2. Consider moving to a state with better health coverage, especially if you've already been thinking about this or have some other compelling reason to do so, such as work or family. California, New York and Massachusetts were all states that offered relatively generous ADAP programs and even some form of low-cost marketplace plans or expanded Medicaid before Obamacare -- and they likely would continue to do so even if the GOP were to gut those programs.
  3. Talk to your doctor about cutting your HIV dosing. This can only be done with certain regimens, based on how long they stay optimal in your bloodstream. I've been doing this for a few years with my regimen of Viramune (nevirapine) and Truvada (tenofovir/FTC), taking it every other night instead of nightly, and I've stayed undetectable. I worked this out very carefully with my doctor in increments over time. I would never have just done this on my own.

    The upside? I still get 30 pills monthly, so that allows me to build a back supply for travel or other emergencies. I also hope that it's cut in half my risk of long-term toxicities.
  4. Most of all? Fight for your health care! I've said it before and I'll say it again: If you've never been open about your HIV status or an activist before, now is the time. Call or visit your senators and your congressmember ASAP to tell them how much your Medicaid or your Obamacare means to you. Tell them your story! But, don't stop there. Use the links above to reach out to coalitions already fighting the fight. They need you now more than ever.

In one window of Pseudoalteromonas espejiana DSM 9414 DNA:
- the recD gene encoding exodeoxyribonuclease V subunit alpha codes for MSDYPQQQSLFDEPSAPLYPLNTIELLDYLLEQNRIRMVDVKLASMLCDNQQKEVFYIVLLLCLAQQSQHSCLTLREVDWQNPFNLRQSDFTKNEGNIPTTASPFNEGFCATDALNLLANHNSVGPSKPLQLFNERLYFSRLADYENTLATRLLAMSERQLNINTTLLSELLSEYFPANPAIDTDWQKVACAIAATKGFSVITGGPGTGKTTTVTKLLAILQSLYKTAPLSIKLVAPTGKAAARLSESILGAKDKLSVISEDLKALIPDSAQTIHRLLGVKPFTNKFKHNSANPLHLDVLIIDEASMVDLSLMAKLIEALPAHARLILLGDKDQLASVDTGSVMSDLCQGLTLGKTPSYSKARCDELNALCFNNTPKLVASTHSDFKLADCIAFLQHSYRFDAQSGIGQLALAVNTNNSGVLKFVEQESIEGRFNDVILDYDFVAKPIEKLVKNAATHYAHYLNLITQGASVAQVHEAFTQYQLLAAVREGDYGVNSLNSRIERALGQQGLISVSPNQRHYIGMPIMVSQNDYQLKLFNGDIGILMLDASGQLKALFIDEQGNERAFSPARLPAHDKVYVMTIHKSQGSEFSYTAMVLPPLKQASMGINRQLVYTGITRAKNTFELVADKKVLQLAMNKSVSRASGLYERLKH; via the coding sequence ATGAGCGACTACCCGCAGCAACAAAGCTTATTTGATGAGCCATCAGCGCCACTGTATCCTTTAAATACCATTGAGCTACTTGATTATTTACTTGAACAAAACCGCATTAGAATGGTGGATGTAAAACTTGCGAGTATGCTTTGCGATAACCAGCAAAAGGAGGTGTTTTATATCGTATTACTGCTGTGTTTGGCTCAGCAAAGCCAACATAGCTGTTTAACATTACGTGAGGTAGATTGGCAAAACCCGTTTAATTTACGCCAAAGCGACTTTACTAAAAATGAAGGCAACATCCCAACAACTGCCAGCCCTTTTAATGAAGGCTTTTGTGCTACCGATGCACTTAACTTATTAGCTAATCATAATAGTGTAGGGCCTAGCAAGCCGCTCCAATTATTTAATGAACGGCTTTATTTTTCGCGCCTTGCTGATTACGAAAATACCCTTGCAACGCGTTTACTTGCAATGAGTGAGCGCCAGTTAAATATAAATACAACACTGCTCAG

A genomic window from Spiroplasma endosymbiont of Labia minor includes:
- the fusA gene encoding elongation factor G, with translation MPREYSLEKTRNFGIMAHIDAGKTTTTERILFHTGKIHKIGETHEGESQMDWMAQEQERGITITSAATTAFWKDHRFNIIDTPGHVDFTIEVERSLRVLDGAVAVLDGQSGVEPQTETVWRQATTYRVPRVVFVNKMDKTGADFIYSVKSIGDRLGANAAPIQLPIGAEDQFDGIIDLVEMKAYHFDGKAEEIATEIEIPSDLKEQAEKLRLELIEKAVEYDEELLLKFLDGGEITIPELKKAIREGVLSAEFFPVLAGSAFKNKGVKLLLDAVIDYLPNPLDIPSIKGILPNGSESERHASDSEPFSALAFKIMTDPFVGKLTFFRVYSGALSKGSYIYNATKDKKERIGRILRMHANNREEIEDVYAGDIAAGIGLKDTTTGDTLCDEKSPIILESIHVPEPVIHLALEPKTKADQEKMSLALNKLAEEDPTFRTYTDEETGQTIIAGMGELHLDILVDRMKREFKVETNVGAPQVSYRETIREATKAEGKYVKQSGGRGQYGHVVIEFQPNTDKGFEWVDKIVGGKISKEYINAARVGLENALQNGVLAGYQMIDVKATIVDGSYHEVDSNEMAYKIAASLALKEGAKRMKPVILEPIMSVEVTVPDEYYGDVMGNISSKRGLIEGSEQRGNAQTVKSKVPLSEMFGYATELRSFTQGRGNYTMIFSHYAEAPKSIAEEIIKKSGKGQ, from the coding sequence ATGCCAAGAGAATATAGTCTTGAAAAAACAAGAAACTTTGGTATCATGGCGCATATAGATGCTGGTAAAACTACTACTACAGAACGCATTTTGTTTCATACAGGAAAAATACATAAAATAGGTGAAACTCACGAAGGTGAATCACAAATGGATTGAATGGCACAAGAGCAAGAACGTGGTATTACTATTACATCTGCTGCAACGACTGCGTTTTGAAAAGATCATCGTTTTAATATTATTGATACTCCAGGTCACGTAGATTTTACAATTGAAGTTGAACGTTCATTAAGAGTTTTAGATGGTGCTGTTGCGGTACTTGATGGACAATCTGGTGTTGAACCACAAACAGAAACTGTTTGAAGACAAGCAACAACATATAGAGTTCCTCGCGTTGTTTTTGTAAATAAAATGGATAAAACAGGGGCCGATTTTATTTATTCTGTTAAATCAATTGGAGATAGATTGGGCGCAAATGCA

Tim Murphy has been living with HIV since 2000 and writing about HIV activism, science and treatment since 1994. He writes for and has been a staffer at POZ, and writes for The New York Times, New York Magazine, Out Magazine, The Advocate, Details and many other publications. He is also the author of the NYC AIDS-era novel Christodora.


Related Stories

What Could Happen to Your HIV Health Care Under Trump -- and What You Can Do About It
After Week One of a Trump Presidency, Facing Fears That My Son Will Have a Sick, Dying Mother
Trump's Block Grants Would Destroy Medicaid, Bedrock of HIV Care
6 Reasons Why People Skip Their HIV Meds
Word on the Street: Advice on Adhering to HIV Treatment
More Personal Accounts of Staying Adherent to HIV/AIDS Medications


This article was provided by TheBody.com.
 

No comments have been made.
 

Add Your Comment:
(Please note: Your name and comment will be public, and may even show up in
Internet search results. Be careful when providing personal information! Before
adding your comment, please read TheBody.com's Comment Policy.)

Your Name:


Your Location:

(ex: San Francisco, CA)

Your Comment:

Characters remaining:

Advertisement

The content on this page is free of advertiser influence and was produced by our editorial team. See our advertising policy.